By TEREASA NIMS
Sunday Times Newspapers
RIVERVIEW — City officials say that if voters approve the May 6 street and sewer bond proposal, they won’t pay any more taxes than they are paying now.
But not all residents are convinced.
“If they vote for this, it will not cost them anything,” Mayor Tim Durand said. “We have a lot of debt coming off the books.
“Really, it’s an even Steven,” he added, referring to the 3-mill proposal to raise $8 million during the course of the next 11 years.
City Manager Doug Drysdale said the city is asking voters to allow the city to borrow $8 million, payable over 11 years to be used to install, improve, replace and reconstruct streets and water mains in the city, including necessary rights-of-way and secondary roads.
The estimated millage to be levied in 2015 is 0.97 mills (97 cents per $1,000 of taxable value) and the estimated simple average annual millage rate required to retire the bonds is 2.73 mills ($2.73 per $1,000 of taxable value).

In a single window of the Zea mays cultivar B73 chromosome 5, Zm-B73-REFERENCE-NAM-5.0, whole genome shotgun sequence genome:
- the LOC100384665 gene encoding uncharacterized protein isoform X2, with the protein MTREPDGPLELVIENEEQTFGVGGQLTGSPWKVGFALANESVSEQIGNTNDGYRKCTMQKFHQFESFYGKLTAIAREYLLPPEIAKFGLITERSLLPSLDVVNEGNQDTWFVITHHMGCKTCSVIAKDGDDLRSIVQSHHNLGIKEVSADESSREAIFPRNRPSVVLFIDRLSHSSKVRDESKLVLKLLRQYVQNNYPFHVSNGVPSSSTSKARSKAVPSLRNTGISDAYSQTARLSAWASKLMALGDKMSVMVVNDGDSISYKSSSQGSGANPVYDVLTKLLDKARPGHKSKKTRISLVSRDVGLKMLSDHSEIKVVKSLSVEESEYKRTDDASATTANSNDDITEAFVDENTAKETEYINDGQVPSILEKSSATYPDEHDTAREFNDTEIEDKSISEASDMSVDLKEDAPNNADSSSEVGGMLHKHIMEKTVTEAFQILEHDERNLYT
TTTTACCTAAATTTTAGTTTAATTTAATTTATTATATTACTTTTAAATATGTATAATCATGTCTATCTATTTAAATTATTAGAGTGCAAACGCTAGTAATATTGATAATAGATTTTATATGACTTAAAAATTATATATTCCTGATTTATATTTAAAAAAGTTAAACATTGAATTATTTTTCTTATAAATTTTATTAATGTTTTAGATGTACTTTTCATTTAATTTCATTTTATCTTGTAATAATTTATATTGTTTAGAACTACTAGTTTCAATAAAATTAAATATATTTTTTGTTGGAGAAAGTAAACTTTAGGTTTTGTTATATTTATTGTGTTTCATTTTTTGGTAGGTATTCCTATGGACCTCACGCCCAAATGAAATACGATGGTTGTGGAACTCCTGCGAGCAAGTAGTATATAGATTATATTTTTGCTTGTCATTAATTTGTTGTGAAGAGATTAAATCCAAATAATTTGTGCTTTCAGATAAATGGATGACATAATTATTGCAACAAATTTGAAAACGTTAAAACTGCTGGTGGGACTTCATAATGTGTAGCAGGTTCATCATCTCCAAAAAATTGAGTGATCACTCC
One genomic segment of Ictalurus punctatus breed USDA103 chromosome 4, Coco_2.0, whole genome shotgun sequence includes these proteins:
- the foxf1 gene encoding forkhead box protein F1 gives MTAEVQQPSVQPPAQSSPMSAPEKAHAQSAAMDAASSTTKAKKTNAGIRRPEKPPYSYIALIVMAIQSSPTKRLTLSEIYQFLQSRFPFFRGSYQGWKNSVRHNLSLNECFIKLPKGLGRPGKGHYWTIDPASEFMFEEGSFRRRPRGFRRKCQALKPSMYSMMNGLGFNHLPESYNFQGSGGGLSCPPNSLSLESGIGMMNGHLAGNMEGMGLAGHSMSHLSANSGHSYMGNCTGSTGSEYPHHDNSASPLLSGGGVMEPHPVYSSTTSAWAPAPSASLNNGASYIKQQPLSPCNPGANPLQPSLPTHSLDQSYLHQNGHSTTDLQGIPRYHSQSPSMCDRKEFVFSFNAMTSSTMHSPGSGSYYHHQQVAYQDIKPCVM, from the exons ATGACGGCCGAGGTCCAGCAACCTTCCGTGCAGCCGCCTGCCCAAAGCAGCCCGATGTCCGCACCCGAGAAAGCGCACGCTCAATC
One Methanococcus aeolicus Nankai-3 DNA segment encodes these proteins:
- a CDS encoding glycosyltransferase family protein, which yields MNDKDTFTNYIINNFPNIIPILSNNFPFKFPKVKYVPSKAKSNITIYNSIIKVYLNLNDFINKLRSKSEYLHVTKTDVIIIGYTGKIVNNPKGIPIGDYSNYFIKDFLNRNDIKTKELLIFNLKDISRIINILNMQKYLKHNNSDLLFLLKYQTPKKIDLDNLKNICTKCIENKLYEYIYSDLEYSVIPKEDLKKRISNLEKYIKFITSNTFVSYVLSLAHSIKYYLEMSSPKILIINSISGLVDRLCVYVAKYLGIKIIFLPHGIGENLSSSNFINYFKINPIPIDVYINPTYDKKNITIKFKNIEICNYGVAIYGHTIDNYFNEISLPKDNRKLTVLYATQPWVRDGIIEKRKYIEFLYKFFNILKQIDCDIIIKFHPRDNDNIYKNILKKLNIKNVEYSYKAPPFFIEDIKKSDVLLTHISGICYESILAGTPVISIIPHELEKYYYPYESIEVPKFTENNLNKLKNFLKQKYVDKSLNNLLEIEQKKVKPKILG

Resident Bill Towle, said he doesn?t dispute the effort, just what he called “the propaganda the city is flaunting to get there.”
“I support this,” Towle said of the improvements. “It is needed.”
Towle takes issue with what he calls the “oversight the city is spinning.” Towle attended the April 21, City Council meeting, armed with printouts of the city’s proposed budget, to call out city officials.
Towle, a resident who avidly attends council meetings, said the city wants to put 3 mills on, but isn’t truly taking 3 mills off, like officials say.
“It’s true. Some of the debt is coming off, but not enough to be a wash,” Towle said.
Drysdale, however, assures voters that should the proposal pass, it nearly is a wash.
“There were judgment levy debts for the Wyandotte Treatment Plant in the early 1990s that have now been paid off,” Drysdale said. “Once paid off, we can no longer collect.”
He explained that not all judgment levies come from taxes. For example, the city used rents from cell towers, the sale of methane from the landfill and taxes on water bills to help pay the owed debt.
“Basically, we are taking 3 mills off and putting 3 mills on, if the bond passes,” Drysdale said.
He said there might be a “slight increase” in one of the first two years of approximately a 0.1 mill difference from what already is being collected.
Again, if voters pass the bond, a 1 mill collection would begin in July 2016, yet improvements would come next spring or summer. Still, Drysdale said voters would only see a rise of an approximate 0.1 mill in their taxes.
“Our roads have taken a beating,” Drysdale said.